And I thought I had it bad with 9 rats last year! Apparently my recurring nightmare about an apocalyptic rat invasion has, in fact, become reality in my former home of Hunan Province. (This article calls them "mice," but other articles tell it like it is...)
The devastating flood damages (rats included) in Hunan and other parts of central China this past summer are no laughing matter.
Way to go, Three Gorges Dam.
Excerpts from the LA Times:
Two billion voracious rodents have descended on farms in Hunan province. Villagers retaliate with clubs, traps and poison.
By Don Lee
Times Staff Writer
July 16, 2007
BEIZHOUZI, CHINA — The worst summer flooding in years has claimed more than 400 lives and wreaked billions of dollars in damage in central China. Here in the villages around Dongting Lake, rising waters have brought a plague of biblical proportions: an invasion of 2 billion mice.
..."They are like troops advancing," farmer Zhang Luo said Sunday, recounting how he whacked hundreds with a shovel. Zhang, 40, and his forebears have battled mice for 100 years in this area, but he said it had never been this bad. A stench rose from the dead rodents in his fields.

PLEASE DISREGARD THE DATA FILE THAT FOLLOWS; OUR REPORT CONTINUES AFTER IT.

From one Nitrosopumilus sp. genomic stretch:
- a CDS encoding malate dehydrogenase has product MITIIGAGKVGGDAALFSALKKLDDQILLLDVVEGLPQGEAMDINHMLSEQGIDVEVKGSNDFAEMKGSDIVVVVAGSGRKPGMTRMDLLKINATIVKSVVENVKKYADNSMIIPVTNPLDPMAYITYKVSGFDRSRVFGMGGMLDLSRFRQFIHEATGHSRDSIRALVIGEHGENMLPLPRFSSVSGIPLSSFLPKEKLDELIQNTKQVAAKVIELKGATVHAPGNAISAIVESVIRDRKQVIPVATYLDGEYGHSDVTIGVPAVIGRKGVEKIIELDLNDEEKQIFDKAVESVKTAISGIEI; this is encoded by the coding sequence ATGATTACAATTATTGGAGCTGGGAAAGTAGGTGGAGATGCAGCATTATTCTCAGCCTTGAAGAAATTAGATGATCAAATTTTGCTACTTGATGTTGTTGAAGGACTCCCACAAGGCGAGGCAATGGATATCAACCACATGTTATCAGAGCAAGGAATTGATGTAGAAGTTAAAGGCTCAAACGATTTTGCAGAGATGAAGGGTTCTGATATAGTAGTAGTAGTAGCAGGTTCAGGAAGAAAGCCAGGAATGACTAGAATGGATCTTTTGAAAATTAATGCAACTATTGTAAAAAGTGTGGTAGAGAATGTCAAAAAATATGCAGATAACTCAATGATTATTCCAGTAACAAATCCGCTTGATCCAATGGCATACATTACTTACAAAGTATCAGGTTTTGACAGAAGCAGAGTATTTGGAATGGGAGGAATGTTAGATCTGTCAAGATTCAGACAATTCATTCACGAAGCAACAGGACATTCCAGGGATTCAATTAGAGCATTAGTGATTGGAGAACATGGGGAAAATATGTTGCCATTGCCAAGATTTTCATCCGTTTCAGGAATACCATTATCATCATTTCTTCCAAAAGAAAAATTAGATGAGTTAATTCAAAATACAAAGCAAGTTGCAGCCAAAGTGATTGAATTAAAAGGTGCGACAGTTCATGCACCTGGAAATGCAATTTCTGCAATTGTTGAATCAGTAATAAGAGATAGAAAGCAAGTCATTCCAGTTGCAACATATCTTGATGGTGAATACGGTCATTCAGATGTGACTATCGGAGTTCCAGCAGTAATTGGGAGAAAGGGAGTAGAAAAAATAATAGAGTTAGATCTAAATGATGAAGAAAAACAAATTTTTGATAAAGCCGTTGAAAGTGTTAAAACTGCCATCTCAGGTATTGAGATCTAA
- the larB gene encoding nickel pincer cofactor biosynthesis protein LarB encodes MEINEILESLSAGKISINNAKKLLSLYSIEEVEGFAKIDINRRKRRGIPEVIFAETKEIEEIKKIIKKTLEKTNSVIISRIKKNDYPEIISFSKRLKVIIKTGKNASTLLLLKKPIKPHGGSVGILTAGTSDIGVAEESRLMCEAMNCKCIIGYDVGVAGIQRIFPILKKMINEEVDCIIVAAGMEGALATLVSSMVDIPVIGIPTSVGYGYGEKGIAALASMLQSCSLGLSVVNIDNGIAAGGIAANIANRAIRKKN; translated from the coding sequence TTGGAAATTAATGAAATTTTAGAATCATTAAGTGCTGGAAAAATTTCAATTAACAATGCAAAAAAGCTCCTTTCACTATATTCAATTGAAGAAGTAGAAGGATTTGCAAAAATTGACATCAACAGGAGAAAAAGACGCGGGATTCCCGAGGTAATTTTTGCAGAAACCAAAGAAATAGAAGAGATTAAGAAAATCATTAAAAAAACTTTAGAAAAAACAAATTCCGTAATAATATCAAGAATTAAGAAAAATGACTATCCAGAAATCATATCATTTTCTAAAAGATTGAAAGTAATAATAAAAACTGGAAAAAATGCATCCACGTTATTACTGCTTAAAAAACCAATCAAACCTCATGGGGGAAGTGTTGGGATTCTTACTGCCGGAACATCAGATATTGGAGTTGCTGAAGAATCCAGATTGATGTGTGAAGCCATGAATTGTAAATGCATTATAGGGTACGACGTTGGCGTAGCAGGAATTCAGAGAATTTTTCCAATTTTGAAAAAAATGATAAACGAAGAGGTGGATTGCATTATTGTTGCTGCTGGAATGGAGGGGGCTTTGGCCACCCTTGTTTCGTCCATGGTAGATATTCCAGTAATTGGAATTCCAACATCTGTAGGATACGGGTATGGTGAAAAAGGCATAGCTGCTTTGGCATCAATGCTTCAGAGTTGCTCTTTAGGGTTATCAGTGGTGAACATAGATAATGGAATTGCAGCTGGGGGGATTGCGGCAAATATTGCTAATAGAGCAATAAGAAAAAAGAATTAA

..."If the Three Gorges Dam needs to open its gate to release floodwaters again, it's possible that they might come back. That's why we have people patrol … day and night these days."
...Xu Kai, 14, recalled standing on the second-floor balcony of his house in the town of Beizhouzi and watching in horror as the green and brown slopes 150 yards away turned black. As the mice moved toward his family's farmland, Xu ran out with others and grabbed a thick piece of bamboo. He said he struck the mice until his shoulders hurt, killing three or four with each blow.
On Sunday, he and his grandmother looked out from the balcony and tallied the devastation.
Half the corn crops were destroyed. All the watermelons were lost. The mice had eaten much of the eggplant and other vegetables.
His grandmother, Chen Lianxi, 62, pointed to the thick cotton fields. She said they were a virtual cemetery for the mice the family had killed.
Chen said her family of five lived on their crops, earning about $1,200 last year. About a quarter of that went toward school tuition and expenses for Xu. Some was used to pay off a loan to neighbors for the two-story tile house that the family built 10 years ago for $6,000.
Money is one thing, she said. Chen fears for her grandson's health.
"That's what I don't know," she said. "There are dead mice everywhere."